Harvey was named Rookie Pitcher of the Year for 1988 by The Sporting News when he had 17 saves and a 2.13 ERA to establish himself as the ace of the Angels ‘ bullpen. He followed up that impressive debut with consecutive 25-save seasons and a league-leading 46 saves (to go with a sterling 1.60 ERA) in 1991. In 78.2 innings, Harvey struck out 101 while issuing just 17 free passes.
Harvey relied on a forkball with a big shoulder turn that left hitters befuddled. “Some of the real good old spitballs and J.R. Richard’s 90-plus slider were as close to being unhittable as you get,” opined Doug Rader, a coach with Florida when Harvey pitched for the Marlins. “Harvey’s forkball is in that category.”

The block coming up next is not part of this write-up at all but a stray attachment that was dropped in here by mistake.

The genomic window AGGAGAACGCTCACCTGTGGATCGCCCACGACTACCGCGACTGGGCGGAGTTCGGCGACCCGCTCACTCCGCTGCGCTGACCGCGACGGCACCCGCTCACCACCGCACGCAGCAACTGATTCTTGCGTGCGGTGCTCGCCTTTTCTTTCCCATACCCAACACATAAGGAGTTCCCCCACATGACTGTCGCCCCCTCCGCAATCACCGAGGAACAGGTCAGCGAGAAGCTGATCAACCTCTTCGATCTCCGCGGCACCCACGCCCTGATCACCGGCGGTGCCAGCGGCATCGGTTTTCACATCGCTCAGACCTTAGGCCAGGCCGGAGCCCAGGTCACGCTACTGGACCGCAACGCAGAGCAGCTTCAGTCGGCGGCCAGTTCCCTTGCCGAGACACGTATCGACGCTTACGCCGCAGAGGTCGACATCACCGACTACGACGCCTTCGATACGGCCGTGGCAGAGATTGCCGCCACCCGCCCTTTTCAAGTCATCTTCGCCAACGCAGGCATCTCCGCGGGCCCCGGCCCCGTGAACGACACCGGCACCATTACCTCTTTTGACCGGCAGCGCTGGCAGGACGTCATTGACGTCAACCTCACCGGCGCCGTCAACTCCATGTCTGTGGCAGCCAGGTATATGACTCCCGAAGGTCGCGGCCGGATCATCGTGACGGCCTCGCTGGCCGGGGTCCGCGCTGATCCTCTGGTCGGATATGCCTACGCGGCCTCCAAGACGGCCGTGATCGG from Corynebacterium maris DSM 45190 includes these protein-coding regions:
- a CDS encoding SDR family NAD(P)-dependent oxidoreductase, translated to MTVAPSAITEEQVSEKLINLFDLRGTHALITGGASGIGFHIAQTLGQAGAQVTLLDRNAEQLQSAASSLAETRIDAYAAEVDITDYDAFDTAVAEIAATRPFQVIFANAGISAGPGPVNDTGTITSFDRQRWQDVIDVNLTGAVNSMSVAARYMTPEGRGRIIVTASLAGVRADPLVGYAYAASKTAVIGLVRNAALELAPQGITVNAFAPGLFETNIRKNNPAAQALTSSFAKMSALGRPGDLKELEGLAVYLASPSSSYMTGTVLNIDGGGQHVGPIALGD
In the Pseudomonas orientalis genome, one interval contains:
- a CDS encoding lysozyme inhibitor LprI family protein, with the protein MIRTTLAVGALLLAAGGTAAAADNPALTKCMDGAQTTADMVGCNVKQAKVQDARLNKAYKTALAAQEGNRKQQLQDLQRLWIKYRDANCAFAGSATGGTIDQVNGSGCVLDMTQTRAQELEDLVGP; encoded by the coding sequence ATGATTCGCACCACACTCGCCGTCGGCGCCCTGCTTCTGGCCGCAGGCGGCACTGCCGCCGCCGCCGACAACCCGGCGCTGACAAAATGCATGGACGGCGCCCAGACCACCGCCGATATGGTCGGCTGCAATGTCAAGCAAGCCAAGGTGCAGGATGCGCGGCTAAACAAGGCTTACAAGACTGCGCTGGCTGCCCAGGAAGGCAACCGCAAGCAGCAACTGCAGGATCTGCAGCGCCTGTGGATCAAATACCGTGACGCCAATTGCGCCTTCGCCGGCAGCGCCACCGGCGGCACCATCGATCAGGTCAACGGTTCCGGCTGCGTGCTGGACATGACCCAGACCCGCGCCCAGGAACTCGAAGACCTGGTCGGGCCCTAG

1991 marked Harvey’s first All-Star selection, and his second would come just two years later when he saved 45 of the expansion Marlins’ 64 wins. But injuries not caught up with him in 1994 — he underwent abdominal surgery in July — and Robb Nen stepped in admirably as the Marlins’ top fireman. In 1995 Harvey gave up a three-run shot to Glenallen Hill on April 28 before leaving the game with an elbow injury. It was his only appearance of the season and the last of his career.
Harvey’s daughter, Whitney, was diagnosed with a rare neurological disorder in 1990. He donated his prize money from winning the Rolaids Relief Man Award in 1991 ($20,000) to a charity supporting those afflicted with the disease, called Angeman Syndrome. “Just seeing her every day makes my job easy,” he told Baseball Weekly in 1992. “Whitney lives with her problems every day. That’s why I don’t get really, really down after a bad game or something.”